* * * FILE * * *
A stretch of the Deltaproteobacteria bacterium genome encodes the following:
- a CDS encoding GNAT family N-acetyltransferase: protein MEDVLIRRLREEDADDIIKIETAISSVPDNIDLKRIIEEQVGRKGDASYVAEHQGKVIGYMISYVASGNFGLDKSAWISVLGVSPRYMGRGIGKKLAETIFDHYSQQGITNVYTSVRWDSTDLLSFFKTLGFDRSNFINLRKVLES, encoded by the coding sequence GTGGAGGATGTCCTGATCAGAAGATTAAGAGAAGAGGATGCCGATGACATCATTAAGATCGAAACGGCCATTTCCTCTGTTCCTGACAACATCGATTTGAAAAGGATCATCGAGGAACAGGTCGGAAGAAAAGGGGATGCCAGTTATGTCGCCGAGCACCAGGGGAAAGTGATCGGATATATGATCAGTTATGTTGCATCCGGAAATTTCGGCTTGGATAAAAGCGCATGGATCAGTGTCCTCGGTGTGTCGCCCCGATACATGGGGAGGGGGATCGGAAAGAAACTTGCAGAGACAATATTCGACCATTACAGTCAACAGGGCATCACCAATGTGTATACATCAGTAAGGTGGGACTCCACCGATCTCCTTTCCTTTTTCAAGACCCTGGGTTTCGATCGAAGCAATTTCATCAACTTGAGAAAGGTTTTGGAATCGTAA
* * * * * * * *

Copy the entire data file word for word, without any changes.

A stretch of the Deltaproteobacteria bacterium genome encodes the following:
- a CDS encoding GNAT family N-acetyltransferase: protein MEDVLIRRLREEDADDIIKIETAISSVPDNIDLKRIIEEQVGRKGDASYVAEHQGKVIGYMISYVASGNFGLDKSAWISVLGVSPRYMGRGIGKKLAETIFDHYSQQGITNVYTSVRWDSTDLLSFFKTLGFDRSNFINLRKVLES, encoded by the coding sequence GTGGAGGATGTCCTGATCAGAAGATTAAGAGAAGAGGATGCCGATGACATCATTAAGATCGAAACGGCCATTTCCTCTGTTCCTGACAACATCGATTTGAAAAGGATCATCGAGGAACAGGTCGGAAGAAAAGGGGATGCCAGTTATGTCGCCGAGCACCAGGGGAAAGTGATCGGATATATGATCAGTTATGTTGCATCCGGAAATTTCGGCTTGGATAAAAGCGCATGGATCAGTGTCCTCGGTGTGTCGCCCCGATACATGGGGAGGGGGATCGGAAAGAAACTTGCAGAGACAATATTCGACCATTACAGTCAACAGGGCATCACCAATGTGTATACATCAGTAAGGTGGGACTCCACCGATCTCCTTTCCTTTTTCAAGACCCTGGGTTTCGATCGAAGCAATTTCATCAACTTGAGAAAGGTTTTGGAATCGTAA